Physics Photo of the Week

September 28, 2012

Artificial Mirage
A wood-burning stove with a dull flat top sits in the foreground of this image.  The background (in addition to all the kitchen clutter) shows a white knob for the dishwasher (across the room) plus a little bit of reflection from the top of the stove.  The top of the stove has a dull finish.  However, the stove had a fire in it heating the top and the walls.  The air immediately over the top of the stove is considerably warmer than the rest of the air in the room.  As a result the grazing light from the dishwasher knob is refracted and bent upwards as if it were reflected from a perfectly polished mirror.  This is the same phenomenon that gives the illusion of water on a pavement on a dry day PPOW September 21, 2007) and reflections of shore features on a lake (PPOW September 28, 2007).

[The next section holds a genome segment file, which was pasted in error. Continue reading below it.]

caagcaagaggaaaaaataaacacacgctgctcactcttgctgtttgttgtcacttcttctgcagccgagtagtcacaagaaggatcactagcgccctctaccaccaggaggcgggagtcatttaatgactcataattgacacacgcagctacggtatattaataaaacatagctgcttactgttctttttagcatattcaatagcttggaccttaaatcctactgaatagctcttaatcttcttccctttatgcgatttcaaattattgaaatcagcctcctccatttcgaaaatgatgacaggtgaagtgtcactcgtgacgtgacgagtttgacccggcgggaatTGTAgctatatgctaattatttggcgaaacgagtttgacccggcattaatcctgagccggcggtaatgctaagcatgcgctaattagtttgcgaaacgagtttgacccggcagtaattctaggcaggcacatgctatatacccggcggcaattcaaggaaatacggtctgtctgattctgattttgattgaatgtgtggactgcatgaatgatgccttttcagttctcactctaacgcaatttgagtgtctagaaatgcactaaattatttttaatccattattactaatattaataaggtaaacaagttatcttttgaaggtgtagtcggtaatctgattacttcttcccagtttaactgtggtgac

The photo at right shows an automated sequence looking through the mirage.  In the first frame the camera is well above the level of the stove top, and there is no mirage because the angle of reflection is too large for the refractive index of the stove's hot air.  The next two frames show the results when looking at a much more grazing angle.  The complete refraction of the light prevents the stove-top from being seen.  Notice that the other controls on the distant dishwasher are also distorted due to the refraction by the hot air close to the hot stove surface.

Physics Photo of the Week is published weekly during the academic year on Fridays by the Warren Wilson College Physics Department. These photos feature interesting phenomena in the world around us.  Students, faculty, and others are invited to submit digital (or film) photographs for publication and explanation. Atmospheric phenomena are especially welcome. Please send any photos to

All photos and discussions are copyright by Donald Collins or by the person credited for the photo and/or discussion.  These photos and discussions may be used for private individual use or educational use.  Any commercial use without written permission of the photoprovider is forbidden.

Click here to see the Physics Photo of the Week Archive.

Observers are invited to submit digital photos to: